2020 AMC 12B Problems/Problem 7

Problem

Two nonhorizontal, non vertical lines in the $xy$-coordinate plane intersect to form a $45^{\circ}$ angle. One line has slope equal to $6$ times the slope of the other line. What is the greatest possible value of the product of the slopes of the two lines?

$\textbf{(A)}\ \frac16 \qquad\textbf{(B)}\ \frac23 \qquad\textbf{(C)}\  \frac32 \qquad\textbf{(D)}\ 3 \qquad\textbf{(E)}\ 6$

Solution 1 (complex)

Let the intersection point is the origin. Let $(a,b)$ be a point on the line of lesser slope. The mutliplication of $a+bi$ by cis 45. $(a+bi)(\frac{1}{\sqrt 2 }+i*\frac{1}{\sqrt 2 })=\frac{1}{\sqrt 2 }((a-b)+(a+b)*i)$ and therefore $(a-b, a+b)$ lies on the line of greater slope.

Then, the rotation of $(a,b)$ by 45 degrees gives a line of slope $\frac{a+b}{a-b}$.

We get the equation $\frac{6b}{a}=\frac{a+b}{a-b}\implies a^2-5ab+6b^2=(a-3b)(a-2b)=0$ and this gives our answer.

~jeffisepic

Solution 2 (vector products)

Intersect at the origin and select a point on each line to define vectors $\mathbf{v}_{i}=(x_{i},y_{i})$. Note that $\theta=45^{\circ}$ gives equal magnitudes of the vector products \[\mathbf{v}_1\cdot\mathbf{v}_2 = v_{1}v_{2}\cos\theta \quad\mathrm{and}\quad |\mathbf{v}_1\times\mathbf{v}_2| = v_{1}v_{2}\sin\theta .\]

Substituting coordinate expressions for vector products, we find \[\mathbf{v}_1\cdot\mathbf{v}_2 = |\mathbf{v}_1\times\mathbf{v}_2| \ \implies\ x_{1}x_{2}+y_{1}y_{2} = x_{1}y_{2}-x_{2}y_{1} .\] Divide this equation by $x_{1}x_{2}$ to obtain \[1+m_{1}m_{2} = m_{2}-m_{1} ,\] where $m_{i}=y_{i}/x_{i}$ is the slope of line $i$. Taking $m_{2}=6m_{1}$ , we obtain \[6m_{1}^{2}-5m_{1}+1 = 0 \ \implies\ m_{1} \in \{\frac{1}{3},\frac{1}{2}\} .\] The latter solution gives the largest product of slopes $m_{1}m_{2} = 6m_{1}^2 = \frac{3}{2} . \quad \boxed{\textbf{(C)}}$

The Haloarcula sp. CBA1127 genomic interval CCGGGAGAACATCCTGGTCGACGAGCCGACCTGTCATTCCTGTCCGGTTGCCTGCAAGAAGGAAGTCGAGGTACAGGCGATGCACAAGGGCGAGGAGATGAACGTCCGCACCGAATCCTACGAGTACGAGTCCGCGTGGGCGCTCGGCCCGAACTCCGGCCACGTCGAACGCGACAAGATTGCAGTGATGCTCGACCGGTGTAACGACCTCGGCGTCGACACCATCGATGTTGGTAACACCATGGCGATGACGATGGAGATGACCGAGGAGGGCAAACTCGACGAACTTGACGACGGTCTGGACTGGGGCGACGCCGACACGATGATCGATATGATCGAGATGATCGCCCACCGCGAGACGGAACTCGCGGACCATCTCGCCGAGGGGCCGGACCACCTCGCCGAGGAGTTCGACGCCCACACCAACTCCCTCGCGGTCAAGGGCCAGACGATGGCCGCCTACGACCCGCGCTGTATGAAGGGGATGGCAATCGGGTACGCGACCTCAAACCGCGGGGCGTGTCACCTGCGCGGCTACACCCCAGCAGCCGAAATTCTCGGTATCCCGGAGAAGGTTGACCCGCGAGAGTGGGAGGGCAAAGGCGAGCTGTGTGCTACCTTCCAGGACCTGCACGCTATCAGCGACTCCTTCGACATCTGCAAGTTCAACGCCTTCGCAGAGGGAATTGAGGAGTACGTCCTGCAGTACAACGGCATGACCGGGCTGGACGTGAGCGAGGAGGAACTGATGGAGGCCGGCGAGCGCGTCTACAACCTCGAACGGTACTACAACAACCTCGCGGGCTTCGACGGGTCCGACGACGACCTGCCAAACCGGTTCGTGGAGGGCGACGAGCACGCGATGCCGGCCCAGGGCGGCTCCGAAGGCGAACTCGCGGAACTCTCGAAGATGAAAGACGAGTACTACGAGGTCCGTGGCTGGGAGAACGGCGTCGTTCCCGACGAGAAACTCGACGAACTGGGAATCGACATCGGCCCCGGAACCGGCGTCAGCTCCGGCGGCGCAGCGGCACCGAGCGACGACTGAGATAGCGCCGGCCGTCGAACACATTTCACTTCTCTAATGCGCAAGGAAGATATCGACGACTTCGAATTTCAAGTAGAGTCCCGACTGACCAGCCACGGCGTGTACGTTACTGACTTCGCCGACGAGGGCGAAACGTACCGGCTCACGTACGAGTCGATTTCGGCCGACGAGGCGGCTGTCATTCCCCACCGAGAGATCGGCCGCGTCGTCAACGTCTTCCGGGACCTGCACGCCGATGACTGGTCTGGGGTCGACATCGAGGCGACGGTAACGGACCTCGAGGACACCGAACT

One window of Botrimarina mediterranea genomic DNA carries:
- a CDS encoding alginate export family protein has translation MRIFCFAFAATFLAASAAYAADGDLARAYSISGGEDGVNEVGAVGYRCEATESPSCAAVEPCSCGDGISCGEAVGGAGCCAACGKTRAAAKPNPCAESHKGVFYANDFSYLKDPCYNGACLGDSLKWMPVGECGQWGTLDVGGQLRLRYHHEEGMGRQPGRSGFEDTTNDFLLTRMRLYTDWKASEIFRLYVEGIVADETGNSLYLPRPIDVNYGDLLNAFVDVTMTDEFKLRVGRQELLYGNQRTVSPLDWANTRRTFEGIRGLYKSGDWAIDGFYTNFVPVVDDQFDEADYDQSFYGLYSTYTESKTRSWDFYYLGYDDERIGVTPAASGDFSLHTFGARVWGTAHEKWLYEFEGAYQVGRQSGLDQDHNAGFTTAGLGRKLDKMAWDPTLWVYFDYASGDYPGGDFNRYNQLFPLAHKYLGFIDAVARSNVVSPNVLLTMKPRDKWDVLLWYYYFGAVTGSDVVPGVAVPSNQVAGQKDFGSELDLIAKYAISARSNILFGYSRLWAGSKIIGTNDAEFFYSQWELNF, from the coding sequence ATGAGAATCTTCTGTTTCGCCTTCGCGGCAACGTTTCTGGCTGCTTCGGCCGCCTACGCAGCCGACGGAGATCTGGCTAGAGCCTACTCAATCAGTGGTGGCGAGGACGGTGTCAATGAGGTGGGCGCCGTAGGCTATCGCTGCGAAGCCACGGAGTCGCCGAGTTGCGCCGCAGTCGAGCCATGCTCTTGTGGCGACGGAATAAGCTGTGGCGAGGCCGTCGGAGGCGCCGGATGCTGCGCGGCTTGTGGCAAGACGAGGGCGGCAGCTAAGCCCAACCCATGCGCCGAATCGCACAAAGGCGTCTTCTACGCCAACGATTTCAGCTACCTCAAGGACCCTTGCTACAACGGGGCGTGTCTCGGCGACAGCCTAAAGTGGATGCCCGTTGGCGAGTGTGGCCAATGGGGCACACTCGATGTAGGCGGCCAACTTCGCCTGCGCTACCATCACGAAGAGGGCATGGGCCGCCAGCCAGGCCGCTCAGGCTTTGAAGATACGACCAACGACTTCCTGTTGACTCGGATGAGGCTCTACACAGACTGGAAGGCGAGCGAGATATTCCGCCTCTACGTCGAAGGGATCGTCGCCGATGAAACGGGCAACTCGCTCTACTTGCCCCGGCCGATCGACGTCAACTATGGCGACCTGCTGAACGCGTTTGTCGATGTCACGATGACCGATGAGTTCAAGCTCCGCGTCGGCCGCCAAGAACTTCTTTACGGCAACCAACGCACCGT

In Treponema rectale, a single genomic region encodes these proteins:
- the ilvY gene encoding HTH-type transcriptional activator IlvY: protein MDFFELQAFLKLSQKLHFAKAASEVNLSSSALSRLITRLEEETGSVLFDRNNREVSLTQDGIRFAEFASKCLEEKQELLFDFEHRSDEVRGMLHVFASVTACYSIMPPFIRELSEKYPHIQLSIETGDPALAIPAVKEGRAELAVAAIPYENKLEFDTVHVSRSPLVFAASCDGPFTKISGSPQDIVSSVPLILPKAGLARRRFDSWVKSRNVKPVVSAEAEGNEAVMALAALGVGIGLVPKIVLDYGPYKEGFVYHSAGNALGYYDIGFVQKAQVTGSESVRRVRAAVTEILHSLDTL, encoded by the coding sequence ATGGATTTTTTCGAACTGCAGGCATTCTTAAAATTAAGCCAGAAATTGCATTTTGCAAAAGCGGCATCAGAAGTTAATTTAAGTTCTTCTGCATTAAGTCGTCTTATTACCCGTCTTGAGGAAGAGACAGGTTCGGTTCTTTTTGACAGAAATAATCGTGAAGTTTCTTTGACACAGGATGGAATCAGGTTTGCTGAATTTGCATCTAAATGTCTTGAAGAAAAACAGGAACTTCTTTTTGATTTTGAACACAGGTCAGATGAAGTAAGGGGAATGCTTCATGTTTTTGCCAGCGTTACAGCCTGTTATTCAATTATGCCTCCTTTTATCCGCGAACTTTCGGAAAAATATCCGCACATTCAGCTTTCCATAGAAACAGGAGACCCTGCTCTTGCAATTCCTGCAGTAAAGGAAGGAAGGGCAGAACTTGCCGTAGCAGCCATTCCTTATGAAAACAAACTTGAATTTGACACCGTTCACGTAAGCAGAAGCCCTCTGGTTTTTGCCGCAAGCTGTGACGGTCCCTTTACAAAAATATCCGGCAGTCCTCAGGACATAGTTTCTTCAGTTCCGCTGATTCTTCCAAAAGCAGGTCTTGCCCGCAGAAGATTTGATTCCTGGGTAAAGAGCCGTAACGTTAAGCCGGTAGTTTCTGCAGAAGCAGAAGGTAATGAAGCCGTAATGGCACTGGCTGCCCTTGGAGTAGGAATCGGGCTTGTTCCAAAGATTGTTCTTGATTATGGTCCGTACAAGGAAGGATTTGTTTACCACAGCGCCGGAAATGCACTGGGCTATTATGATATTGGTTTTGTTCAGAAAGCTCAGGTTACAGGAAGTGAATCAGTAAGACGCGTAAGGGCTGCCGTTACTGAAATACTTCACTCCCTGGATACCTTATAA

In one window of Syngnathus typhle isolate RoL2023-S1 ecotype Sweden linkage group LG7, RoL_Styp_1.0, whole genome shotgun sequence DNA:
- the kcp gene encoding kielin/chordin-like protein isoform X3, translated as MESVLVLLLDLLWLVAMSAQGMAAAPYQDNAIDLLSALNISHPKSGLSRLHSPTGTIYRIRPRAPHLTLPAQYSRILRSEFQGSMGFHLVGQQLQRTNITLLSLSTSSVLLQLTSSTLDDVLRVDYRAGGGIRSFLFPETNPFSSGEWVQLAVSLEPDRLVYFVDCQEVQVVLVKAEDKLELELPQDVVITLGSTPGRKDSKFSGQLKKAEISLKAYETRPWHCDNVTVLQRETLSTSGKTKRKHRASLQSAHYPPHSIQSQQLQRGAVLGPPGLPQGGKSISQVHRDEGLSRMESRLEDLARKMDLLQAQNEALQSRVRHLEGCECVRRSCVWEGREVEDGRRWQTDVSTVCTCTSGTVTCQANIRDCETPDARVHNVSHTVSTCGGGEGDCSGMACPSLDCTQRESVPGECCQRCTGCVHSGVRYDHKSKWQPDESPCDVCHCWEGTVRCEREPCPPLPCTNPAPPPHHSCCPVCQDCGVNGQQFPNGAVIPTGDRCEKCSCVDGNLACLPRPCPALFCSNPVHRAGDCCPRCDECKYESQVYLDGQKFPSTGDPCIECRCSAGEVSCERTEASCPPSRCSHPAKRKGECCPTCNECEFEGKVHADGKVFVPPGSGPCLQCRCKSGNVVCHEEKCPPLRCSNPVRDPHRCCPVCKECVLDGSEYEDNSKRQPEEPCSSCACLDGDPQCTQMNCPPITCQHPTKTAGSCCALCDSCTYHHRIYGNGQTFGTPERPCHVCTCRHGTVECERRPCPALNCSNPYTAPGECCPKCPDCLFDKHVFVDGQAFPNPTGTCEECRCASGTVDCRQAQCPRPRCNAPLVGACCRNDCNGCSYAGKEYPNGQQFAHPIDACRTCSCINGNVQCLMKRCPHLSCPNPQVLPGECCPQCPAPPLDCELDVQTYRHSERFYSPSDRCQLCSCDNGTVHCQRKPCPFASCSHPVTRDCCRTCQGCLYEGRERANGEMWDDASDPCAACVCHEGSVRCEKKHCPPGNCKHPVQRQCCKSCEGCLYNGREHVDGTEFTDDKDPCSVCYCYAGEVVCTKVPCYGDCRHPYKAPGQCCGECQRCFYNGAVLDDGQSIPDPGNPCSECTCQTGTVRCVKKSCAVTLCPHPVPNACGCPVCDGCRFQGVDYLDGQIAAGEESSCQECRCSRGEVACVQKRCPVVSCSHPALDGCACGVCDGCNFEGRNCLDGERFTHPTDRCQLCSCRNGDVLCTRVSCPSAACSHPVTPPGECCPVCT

~fairpark

Solution 3 (bash)

Place on coordinate plane. Lines are $y=mx, y=6mx.$ The intersection point at the origin. Goes through $(0,0),(1,m),(1,6m),(1,0).$ So by law of sines, $\frac{5m}{\sin{45^{\circ}}} = \frac{\sqrt{1+m^2}}{1/(\sqrt{1+36m^2})},$ lettin $a=m^2$ we want $6a.$ Simplifying gives $50a = (1+a)(1+36a),$ so $36a^2-13a+1=0 \implies 36(a-1/4)(a-1/9)=0,$ so max $a=1/4,$ and $6a=3/2 \quad \boxed{(C)}.$

Law of sines on the green triangle with the red angle (45 deg) and blue angle, where sine blue angle is $1/(\sqrt{1+36m^2})$ from right triangle w vertices $(0,0),(1,0),(1,6m).$

~ccx09

Solution 4 (tan)

Let one of the lines have equation $y=ax$. Let $\theta$ be the angle that line makes with the x-axis, so $\tan(\theta)=a$. The other line will have a slope of $\tan(45^{\circ}+\theta)=\frac{\tan(45^{\circ})+\tan(\theta)}{1-\tan(45^{\circ})\tan(\theta)} = \frac{1+a}{1-a}$. Since the slope of one line is $6$ times the other, and $a$ is the smaller slope, $6a = \frac{1+a}{1-a} \implies 6a-6a^2=1+a \implies 6a^2-5a+1=0 \implies a=\frac{1}{2},\frac{1}{3}$. If $a = \frac{1}{2}$, the other line will have slope $\frac{1+\frac{1}{2}}{1-\frac{1}{2}} = 3$. If $a = \frac{1}{3}$, the other line will have slope $\frac{1+\frac{1}{3}}{1-\frac{1}{3}} = 2$. The first case gives the bigger product of $\frac{3}{2}$, so our answer is $\boxed{\textbf{(C)}\  \frac32}$.

~JHawk0224

Solution 5 (matrix transformation)

Multiply by the rotation transformation matrix $\begin{bmatrix} \cos \theta & - \sin \theta\\ \sin \theta & \cos \theta \end{bmatrix}$ where $\theta = 45^{\circ}.$

Solution 6 (Cheating)

Let the smaller slope be $m$, then the larger slope is $6m$. Since we want the greatest product we begin checking each answer choice, starting with (E).

$6m^2=6$.

$m^2=1$.

This gives $m=1$ and $6m=6$. Checking with a protractor we see that this does not form a 45 degree angle.

Using this same method for the other answer choices, we eventually find that the answer is $\boxed{\textbf{(C)}\  \frac32}$ since our slopes are $\frac12$ and $3$ which forms a perfect 45 degree angle.

Video Solution

Two solutions https://youtu.be/6ujfjGLzVoE

~IceMatrix

See Also

2020 AMC 12B (ProblemsAnswer KeyResources)
Preceded by
Problem 6
Followed by
Problem 8
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All AMC 12 Problems and Solutions

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so hard for problem 7 this should have been like 16 or so

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